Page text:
On 5 February 1746, Prince-Bishop Domenico Antonio Thun gave permission to Giovanni Maria and Nicolò Martini to add the
1746 STEMMA (coat-of-arms) of Martini von Griengarten und Neuhof, combining their original stemma with the extinct Zanardi family.
On 24 September 1790, the brothers Carlo and Giovanni Martini were raised to the rank of Counts of the Holy Roman Empire, with the predication ‘von Griengarten und Neuhof’ (sometimes Italianized as ‘de Griengarten e Neuhof’) by the Imperial Vicar, Carol Teodoro. The family was again elevated to the rank of Counts until 18 January 1844, by the Austrian Emperor, Franz Josef. 
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The Martini of Peio in Val di Sole has a long and well-documented history. Tabarelli de Fatis and Borelli tell us that the founding father was a Martino, who came to Peio in the late 1400s,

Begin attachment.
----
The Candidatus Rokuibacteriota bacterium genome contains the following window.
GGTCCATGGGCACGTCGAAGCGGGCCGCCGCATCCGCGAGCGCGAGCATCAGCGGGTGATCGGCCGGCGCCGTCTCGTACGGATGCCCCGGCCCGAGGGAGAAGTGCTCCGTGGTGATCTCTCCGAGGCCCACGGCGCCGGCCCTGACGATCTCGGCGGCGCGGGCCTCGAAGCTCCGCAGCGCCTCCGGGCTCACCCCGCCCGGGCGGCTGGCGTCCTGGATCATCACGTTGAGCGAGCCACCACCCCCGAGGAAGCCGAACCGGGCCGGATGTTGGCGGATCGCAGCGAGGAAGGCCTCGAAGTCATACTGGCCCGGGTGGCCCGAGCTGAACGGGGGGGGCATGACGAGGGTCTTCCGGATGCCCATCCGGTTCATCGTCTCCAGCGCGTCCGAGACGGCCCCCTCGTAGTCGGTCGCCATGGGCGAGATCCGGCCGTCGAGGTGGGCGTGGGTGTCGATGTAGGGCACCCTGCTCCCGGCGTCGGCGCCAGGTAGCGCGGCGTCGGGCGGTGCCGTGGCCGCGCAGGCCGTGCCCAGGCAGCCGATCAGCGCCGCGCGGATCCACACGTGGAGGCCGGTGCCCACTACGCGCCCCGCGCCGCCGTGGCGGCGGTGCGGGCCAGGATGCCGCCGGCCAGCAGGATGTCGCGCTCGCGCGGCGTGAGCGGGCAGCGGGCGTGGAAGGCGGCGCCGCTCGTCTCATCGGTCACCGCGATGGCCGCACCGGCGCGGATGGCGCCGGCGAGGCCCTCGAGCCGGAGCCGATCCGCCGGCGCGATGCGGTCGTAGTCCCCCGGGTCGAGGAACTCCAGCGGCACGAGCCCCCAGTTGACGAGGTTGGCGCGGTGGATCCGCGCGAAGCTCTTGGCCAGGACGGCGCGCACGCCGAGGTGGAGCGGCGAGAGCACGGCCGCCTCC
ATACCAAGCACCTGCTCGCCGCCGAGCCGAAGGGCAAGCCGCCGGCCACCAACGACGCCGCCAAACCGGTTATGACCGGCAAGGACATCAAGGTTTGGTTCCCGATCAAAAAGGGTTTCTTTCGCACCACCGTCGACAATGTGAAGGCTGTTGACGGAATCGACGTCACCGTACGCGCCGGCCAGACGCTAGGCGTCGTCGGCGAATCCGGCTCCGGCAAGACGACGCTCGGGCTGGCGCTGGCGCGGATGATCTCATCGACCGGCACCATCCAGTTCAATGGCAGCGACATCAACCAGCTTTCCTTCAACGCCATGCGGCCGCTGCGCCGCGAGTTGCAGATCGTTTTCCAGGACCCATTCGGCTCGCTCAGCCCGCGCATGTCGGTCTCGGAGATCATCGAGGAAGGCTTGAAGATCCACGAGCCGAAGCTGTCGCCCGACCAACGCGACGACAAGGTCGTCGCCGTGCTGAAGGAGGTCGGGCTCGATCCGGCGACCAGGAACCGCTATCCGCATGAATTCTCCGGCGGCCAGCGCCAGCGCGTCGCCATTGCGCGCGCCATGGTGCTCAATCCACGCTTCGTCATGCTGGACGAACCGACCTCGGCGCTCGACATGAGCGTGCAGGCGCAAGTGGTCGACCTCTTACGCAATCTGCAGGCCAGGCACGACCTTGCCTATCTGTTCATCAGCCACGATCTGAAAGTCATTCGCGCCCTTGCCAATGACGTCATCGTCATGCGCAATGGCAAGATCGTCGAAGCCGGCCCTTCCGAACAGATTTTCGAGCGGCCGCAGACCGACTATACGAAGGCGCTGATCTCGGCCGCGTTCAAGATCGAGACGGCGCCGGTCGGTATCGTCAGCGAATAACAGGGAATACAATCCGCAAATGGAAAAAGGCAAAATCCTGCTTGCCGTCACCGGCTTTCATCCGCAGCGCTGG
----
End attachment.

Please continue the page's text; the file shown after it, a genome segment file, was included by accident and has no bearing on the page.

From Valtellina in Lombardia, where there was a family of notaries of the same name. Among his sons, we find the notary Giovanni Antonio Martini (cited in records as early as 1545), another notary Giovanni Battista Martini (cited in 1550), and the priest Fabiano Martini, who was priest of Peio until his death in 1564. .
One of Martino’s later descendants, another Martino Martini (1614-1661),  was a Jesuit priest, who, around 1500, became the first missionary to go to China. During his extensive travels, he made a detailed study of the geography of the country, which he later published in a work entitled
In 1559, the family was granted the right to use a stemma by Emperor Ferdinando I (through one Pietro Martini). They were later granted the dignity of the Holy Roman Empire in 1566. 
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There is a black eagle perched on a five-pointed mountain in the upper half, and a silver lily (